Professional writers aren’t haphazardly punching in a few prompts and then publishing whatever comes out. Those who use it are co-creating with ChatGPT in a far more structured way. Whether for ideation, execution, editing or repurposing, they have mastered the art of prompting the AI tool, using ChatGPT to supercharge parts of their process. You can copy their methods by following these 5 rules, to adapt your prompts for better results. While you might not be a professional writer, your audience expects greatness from your articles, tweets and emails.
If you want your written work to stand up to questioning and give the best impression of your company, improve your prompts with this guidance.
One of the most common mistakes when prompting ChatGPT is to ask for too many things at once. This risks the LLM unevenly focusing on some elements of the tasks over others. Counteract this by breaking tasks down into simple, singular prompts. ChatGPT is your intern who requires focused guidance, and don’t forget this when prompting it to perform. Even when you ask ChatGPT to rework something it has produced, change one thing first. After that, change another thing. Give incremental instructions to see the working and adapt accordingly.
In an ideal world, your prompt is 80% context and 20% instruction. You’re trying to give more than enough information to guarantee the perfect output. It definitely takes a little longer, but the results will be worth it. If in doubt, ask ChatGPT, “Where shall we start?” and get its suggestions for how to best begin.
Craft precise instructions
If you give vague prompts you will get vague results. When prompting ChatGPT, you should not only follow the 9 rules for an effective prompt, but also ask ChatGPT if the prompt you’re about to give is suitable. As you might expect, ChatGPT composes very good prompts for ChatGPT, so ask it to critique what you’re about to say and get its ideas for amendments.
It’s safe to assume that people who say ChatGPT produces mediocre writing are simply providing mediocre prompts. With careful consideration of what you ask for, and how you describe it, you can co-create complex masterpieces that you wouldn’t know a human didn’t write. Go into detail about the outcome. Do you want an article, a tweet or a haiku? Two sentences, one punchy paragraph or a list of 7 ideas? Be precise in every instruction to get exactly what you need.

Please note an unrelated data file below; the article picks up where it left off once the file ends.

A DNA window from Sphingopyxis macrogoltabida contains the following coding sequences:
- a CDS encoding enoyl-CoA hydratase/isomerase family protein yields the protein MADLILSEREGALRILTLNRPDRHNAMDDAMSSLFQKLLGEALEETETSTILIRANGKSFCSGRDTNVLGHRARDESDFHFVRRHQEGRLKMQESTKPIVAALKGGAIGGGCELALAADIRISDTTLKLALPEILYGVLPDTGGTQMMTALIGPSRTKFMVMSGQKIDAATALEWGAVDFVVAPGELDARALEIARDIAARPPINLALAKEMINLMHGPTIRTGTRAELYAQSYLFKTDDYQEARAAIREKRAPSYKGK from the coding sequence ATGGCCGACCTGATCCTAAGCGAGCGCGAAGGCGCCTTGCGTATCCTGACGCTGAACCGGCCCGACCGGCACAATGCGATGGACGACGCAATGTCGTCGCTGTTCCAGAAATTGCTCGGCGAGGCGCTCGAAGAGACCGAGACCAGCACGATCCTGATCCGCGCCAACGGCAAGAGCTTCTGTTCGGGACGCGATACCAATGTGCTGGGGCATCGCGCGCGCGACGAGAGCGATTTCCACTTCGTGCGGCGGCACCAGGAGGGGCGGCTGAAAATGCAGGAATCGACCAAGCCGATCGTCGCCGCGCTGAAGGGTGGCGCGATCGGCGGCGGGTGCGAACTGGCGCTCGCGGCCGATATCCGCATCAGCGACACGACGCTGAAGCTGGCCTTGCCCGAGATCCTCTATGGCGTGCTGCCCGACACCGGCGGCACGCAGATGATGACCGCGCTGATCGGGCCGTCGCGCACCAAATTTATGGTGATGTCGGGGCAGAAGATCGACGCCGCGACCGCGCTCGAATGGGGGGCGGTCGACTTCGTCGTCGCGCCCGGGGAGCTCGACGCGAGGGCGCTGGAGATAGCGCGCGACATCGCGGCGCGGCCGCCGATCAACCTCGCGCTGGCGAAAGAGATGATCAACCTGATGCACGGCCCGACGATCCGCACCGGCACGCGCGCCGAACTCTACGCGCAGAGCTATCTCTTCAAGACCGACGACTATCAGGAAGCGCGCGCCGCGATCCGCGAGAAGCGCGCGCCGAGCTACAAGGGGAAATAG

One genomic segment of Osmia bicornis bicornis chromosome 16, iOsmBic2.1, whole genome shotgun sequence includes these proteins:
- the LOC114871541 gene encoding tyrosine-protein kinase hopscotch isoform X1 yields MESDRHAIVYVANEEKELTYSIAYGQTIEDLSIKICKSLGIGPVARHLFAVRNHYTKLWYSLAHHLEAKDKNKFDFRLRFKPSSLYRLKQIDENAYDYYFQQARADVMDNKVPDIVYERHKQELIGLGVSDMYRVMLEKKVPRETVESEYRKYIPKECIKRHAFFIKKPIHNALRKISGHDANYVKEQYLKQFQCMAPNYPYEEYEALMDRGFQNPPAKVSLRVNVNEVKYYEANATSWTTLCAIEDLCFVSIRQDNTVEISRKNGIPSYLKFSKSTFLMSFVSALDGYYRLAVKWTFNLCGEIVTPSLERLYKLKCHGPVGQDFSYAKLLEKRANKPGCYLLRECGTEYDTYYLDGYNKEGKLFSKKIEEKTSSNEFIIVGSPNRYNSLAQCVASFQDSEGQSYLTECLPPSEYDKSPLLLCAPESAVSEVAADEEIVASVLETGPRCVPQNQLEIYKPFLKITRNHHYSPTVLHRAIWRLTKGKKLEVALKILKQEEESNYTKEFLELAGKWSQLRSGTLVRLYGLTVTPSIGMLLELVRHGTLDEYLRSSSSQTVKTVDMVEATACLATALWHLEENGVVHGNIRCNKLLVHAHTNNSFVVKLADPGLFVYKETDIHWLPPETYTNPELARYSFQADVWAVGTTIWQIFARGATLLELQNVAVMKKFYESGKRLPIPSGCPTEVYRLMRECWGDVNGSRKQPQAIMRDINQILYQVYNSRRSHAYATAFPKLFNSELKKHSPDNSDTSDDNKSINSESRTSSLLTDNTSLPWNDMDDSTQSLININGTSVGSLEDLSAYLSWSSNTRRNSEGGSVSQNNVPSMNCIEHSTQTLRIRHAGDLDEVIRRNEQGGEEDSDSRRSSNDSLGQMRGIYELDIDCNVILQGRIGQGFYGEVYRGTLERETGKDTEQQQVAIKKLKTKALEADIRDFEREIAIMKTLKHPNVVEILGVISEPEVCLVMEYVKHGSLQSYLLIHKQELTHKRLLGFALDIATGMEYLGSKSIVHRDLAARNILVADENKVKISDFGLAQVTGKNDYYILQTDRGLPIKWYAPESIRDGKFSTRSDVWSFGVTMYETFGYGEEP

Be clear in your communication
Imagine that a new intern called Chad came to work at your company. You wouldn’t sit them in the corner without giving them any context or instructions and expect them to conjure up miracles out of nowhere. It’s exactly the same with ChatGPT.
To set up for success, explain what you want to write. Create a checklist, explain the rationale behind your prompt, and check ChatGPT has everything it needs before it begins. Don’t let it go off on its own steam without being totally clear it knows the goal. That’s a waste of tokens, energy, and everyone’s time. Ask it if your communication is clear. Consider asking it to repeat the task back to you, to make absolutely sure.
Divide the labour accordingly
Some people use ChatGPT for ideation and some use it for execution. Either way, you as the human have to play a part somewhere along the journey. If you have the idea, explain what you want ChatGPT to do with it. If you’re looking for ideas, explain the parameters within which they should sit.
Division of labour means success with AI, but you should remain the master of the output. Following the rules for effective prompting, explain why you want something, specify what you want, and the format in which you want it delivered. If you’re happy with your subheading but you want ChatGPT to work on the opening hook, state that explicitly. Clearly explain which tasks ChatGPT is responsible for, leaving no doubt as to which it should tackle.
Master feedback loops
If the output you had in mind doesn’t come out on the first go, take a moment to pause and reflect. Re-read your original prompt and figure out what you said that caused ChatGPT to go in the wrong direction. It could be a misleading word or the phrasing of a question. Different LLMs will approach the same prompt in different ways. What matters now is the feedback and the reprompt.
For version two to be closer to the mark, master feedback loops. Don’t get upset, don’t get frustrated, just apply your logical brain to the conundrum of what needs to change. Explain what was correct about the output and explain the edit. As with the first rule, giving one piece of feedback at a time will mean you can make incremental changes until you arrive at something you’re proud to say is yours.
Prompting ChatGPT like a professional writer
Professional writers take pride in their work. They’re not creating mediocre content from ChatGPT. If they’re using it at all, it’s for ideation, specific elements of their art, or to improve what they’re already very good at. They’re crafting precise instructions so it’s clear what’s required, getting intentional about how the output should be delivered, and splitting the tasks by ideation and execution. They’re playing the long game, giving one prompt at a time to hone the words, then perfecting how they give feedback to iterate towards perfection.
Put more thought into how you prompt ChatGPT for better results than you’ve been getting so far. Copy the methods of the great writers who have mastered it.